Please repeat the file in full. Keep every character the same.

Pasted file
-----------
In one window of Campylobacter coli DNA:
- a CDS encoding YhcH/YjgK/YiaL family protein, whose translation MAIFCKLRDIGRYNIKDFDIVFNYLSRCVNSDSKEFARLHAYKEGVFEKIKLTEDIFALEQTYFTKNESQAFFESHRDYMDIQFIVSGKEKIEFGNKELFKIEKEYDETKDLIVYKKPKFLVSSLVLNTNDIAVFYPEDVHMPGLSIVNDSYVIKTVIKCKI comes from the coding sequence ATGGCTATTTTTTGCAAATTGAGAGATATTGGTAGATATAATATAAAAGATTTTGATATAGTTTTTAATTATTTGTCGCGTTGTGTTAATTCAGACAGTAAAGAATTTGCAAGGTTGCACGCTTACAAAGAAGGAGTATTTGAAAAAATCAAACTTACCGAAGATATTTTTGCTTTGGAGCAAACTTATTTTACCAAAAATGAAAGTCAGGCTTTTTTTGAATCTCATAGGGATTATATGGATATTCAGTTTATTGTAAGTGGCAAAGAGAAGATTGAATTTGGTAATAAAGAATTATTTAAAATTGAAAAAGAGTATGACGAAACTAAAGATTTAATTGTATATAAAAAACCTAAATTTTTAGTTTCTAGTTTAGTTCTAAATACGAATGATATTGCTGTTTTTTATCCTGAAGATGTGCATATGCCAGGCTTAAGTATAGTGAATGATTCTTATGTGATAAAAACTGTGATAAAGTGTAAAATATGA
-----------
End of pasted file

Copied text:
In one window of Campylobacter coli DNA:
- a CDS encoding YhcH/YjgK/YiaL family protein, whose translation MAIFCKLRDIGRYNIKDFDIVFNYLSRCVNSDSKEFARLHAYKEGVFEKIKLTEDIFALEQTYFTKNESQAFFESHRDYMDIQFIVSGKEKIEFGNKELFKIEKEYDETKDLIVYKKPKFLVSSLVLNTNDIAVFYPEDVHMPGLSIVNDSYVIKTVIKCKI comes from the coding sequence ATGGCTATTTTTTGCAAATTGAGAGATATTGGTAGATATAATATAAAAGATTTTGATATAGTTTTTAATTATTTGTCGCGTTGTGTTAATTCAGACAGTAAAGAATTTGCAAGGTTGCACGCTTACAAAGAAGGAGTATTTGAAAAAATCAAACTTACCGAAGATATTTTTGCTTTGGAGCAAACTTATTTTACCAAAAATGAAAGTCAGGCTTTTTTTGAATCTCATAGGGATTATATGGATATTCAGTTTATTGTAAGTGGCAAAGAGAAGATTGAATTTGGTAATAAAGAATTATTTAAAATTGAAAAAGAGTATGACGAAACTAAAGATTTAATTGTATATAAAAAACCTAAATTTTTAGTTTCTAGTTTAGTTCTAAATACGAATGATATTGCTGTTTTTTATCCTGAAGATGTGCATATGCCAGGCTTAAGTATAGTGAATGATTCTTATGTGATAAAAACTGTGATAAAGTGTAAAATATGA